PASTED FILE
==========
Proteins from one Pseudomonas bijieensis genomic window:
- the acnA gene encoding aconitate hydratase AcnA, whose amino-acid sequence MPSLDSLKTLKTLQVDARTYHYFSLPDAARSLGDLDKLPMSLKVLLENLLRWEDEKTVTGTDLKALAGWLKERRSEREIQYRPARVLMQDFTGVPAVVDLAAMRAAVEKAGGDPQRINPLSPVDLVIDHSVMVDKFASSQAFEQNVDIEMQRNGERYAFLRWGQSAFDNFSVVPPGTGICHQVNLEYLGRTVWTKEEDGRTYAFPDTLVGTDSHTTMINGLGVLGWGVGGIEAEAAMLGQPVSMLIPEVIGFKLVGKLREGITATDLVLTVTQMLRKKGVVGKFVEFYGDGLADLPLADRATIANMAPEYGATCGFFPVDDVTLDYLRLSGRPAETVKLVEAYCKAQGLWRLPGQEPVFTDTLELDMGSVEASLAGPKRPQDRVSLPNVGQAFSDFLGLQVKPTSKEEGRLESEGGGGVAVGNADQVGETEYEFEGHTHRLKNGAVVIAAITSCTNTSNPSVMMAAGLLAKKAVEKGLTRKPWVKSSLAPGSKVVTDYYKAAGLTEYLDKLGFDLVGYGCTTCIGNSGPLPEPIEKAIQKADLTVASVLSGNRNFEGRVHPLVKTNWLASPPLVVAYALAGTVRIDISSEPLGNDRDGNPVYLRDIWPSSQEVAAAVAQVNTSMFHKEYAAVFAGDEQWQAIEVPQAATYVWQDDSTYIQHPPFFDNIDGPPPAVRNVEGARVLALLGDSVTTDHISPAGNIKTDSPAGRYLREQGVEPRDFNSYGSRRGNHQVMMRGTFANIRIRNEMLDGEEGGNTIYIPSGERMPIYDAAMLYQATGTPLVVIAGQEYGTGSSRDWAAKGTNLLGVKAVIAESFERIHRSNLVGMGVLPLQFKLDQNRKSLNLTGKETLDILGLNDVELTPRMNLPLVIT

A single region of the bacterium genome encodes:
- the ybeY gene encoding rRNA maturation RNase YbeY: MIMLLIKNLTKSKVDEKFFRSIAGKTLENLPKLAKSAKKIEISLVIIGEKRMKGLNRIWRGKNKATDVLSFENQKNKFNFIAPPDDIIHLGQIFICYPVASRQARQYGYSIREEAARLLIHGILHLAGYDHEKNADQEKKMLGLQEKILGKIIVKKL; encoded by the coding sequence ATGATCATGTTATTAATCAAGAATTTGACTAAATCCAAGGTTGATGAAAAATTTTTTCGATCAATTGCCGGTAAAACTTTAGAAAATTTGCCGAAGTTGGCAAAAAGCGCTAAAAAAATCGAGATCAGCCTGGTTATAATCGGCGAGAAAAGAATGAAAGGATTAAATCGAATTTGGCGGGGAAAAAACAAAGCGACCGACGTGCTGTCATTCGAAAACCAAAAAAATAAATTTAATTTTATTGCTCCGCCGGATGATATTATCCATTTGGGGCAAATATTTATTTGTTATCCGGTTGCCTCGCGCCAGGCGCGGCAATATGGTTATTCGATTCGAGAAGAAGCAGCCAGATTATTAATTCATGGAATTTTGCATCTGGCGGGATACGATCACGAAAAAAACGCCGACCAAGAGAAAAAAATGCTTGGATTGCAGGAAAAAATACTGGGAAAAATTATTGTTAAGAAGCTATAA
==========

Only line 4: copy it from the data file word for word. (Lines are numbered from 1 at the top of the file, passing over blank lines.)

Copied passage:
- the ybeY gene encoding rRNA maturation RNase YbeY: MIMLLIKNLTKSKVDEKFFRSIAGKTLENLPKLAKSAKKIEISLVIIGEKRMKGLNRIWRGKNKATDVLSFENQKNKFNFIAPPDDIIHLGQIFICYPVASRQARQYGYSIREEAARLLIHGILHLAGYDHEKNADQEKKMLGLQEKILGKIIVKKL; encoded by the coding sequence ATGATCATGTTATTAATCAAGAATTTGACTAAATCCAAGGTTGATGAAAAATTTTTTCGATCAATTGCCGGTAAAACTTTAGAAAATTTGCCGAAGTTGGCAAAAAGCGCTAAAAAAATCGAGATCAGCCTGGTTATAATCGGCGAGAAAAGAATGAAAGGATTAAATCGAATTTGGCGGGGAAAAAACAAAGCGACCGACGTGCTGTCATTCGAAAACCAAAAAAATAAATTTAATTTTATTGCTCCGCCGGATGATATTATCCATTTGGGGCAAATATTTATTTGTTATCCGGTTGCCTCGCGCCAGGCGCGGCAATATGGTTATTCGATTCGAGAAGAAGCAGCCAGATTATTAATTCATGGAATTTTGCATCTGGCGGGATACGATCACGAAAAAAACGCCGACCAAGAGAAAAAAATGCTTGGATTGCAGGAAAAAATACTGGGAAAAATTATTGTTAAGAAGCTATAA